The Dubai government’s plans to create a digital real estate platform to oversee sales and rental transactions by 2020 will reduce the need for ‘pure’ brokerage services and force agents to up their game, industry experts said.
“While the new smart system has been positively received by the market, it could have a negative impact on the residential brokerage industry, reducing demand for agency services and even the number of agents in the market,” said Mat Green, head of research and consulting UAE at CBRE Middle East.
The Dubai Land Department last week unveiled plans for a digitised platform based on blockchain ledger technology, called Real Estate Self Transaction, or ‘REST’. The system will enable “the complete digital management of real estate transactions, eliminating paper documents and reducing brokerage procedures,” the department said.
The new platform is part of the Dubai 10x initiative, which aims to place government entities 10 years ahead of the rest of the world in all sectors, including real estate. It is a key plank of the UAE’s plans to advance its digital economy and further diversify from oil.
The new platform will require real estate agents to “up their game and demonstrate how they can add value to their clients by negotiating a better deal than they could get themselves,” said Craig Plumb, head of research at consultancy JLL Mena.
The UAE property market has suffered a slowdown amid the three-year oil slump, which led to cutbacks in government and consumer spending and slashed sales and rental prices. With the market forecast to decline further in 2018, the government has sought to encourage greater investment by removing bureaucracy.
As well as storing sales and lettings documentation online, DLD’s platform will offer other features that remove the need for third parties including: linking buyers with mortgages; enabling landlords to pay utility and service charges via the system; commission interior designers to decorate a new-build unit, and appoint property managers to look after the asset for a remote investor.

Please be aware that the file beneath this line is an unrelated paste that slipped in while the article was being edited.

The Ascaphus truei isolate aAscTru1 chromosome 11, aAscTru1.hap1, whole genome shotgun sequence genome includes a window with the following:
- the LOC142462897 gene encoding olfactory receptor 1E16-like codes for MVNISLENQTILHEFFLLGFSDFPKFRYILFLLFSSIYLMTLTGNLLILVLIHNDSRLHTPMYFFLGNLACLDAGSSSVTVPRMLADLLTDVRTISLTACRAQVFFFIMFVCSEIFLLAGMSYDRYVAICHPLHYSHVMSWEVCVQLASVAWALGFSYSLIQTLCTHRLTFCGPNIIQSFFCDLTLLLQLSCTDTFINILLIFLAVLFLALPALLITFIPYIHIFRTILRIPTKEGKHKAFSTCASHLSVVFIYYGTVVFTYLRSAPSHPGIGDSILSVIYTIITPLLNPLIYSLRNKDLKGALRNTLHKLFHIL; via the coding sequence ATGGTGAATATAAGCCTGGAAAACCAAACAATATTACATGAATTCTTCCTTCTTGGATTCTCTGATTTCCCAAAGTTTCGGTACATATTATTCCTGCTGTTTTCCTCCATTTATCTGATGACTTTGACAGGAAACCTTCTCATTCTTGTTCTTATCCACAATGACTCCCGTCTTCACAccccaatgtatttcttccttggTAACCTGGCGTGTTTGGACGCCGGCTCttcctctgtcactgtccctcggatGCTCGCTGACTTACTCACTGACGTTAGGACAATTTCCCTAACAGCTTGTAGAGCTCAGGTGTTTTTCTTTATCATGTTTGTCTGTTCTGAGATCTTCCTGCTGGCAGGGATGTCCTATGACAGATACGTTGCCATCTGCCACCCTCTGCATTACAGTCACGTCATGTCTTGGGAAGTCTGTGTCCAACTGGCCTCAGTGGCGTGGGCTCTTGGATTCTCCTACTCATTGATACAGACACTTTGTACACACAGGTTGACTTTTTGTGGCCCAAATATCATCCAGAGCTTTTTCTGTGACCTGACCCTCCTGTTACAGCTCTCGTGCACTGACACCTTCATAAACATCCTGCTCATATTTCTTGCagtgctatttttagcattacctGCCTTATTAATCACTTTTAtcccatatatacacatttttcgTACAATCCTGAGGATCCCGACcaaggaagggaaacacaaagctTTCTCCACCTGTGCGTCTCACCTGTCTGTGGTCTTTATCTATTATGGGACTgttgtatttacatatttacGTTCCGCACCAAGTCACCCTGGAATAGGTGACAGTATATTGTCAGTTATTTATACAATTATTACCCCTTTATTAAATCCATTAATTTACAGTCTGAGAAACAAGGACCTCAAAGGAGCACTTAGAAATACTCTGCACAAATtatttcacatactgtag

“This poses a potential threat to the role of ‘middle men’ such as brokers and agents,” Mr Plumb said. “The better agents will adjust and survive, while the less able and professional will be replaced by new technology.”
The system will be a game-changer, said Mr Green, particularly for the completion of off-plan transactions which are inherently less emotional. However, when assessing a completed asset, investors or end-users may view multiple properties and require more detailed advice.
“Clearly the traditional role of a broker is evolving, driven by new technology and changes to the real estate environment, which are reducing demand for pure brokerage services and increasing requirements for more strategic consulting,” he said. “While REST will be a major disruptor and likely reduce revenues for many brokerages, there is still a role for agents in the process.”
Dubai-based brokers said they felt little threat from DLD’s plans.
“In this case, the technology won’t replace or reduce the role of the broker, but facilitate a deal once it has happened,” said Lewis Allsopp, chief executive of Allsopp & Allsopp.
A property will still need to be marketed professionally and viewings arranged, and agents will need to provide advice to clients about the local area and market conditions, and facilitate cross-selling with other agencies. “The broker needs to be able to negotiate a deal to the satisfaction of both sides,” Mr Allsopp said.
Nick Grassick, managing director of PH Real Estate, said any system that reduces the time, cost and complexity of a transaction is a “valuable tool”. “The proposed platform is an amazing idea and proves the UAE is committed to advancing the property sector,” he said.
The problem solving, communication and negotiation skills of an experienced agent, as well as their understanding of the local market, “will only be perfected by the platform”, added Haider Tuaima, head of research at services firm Valustrat.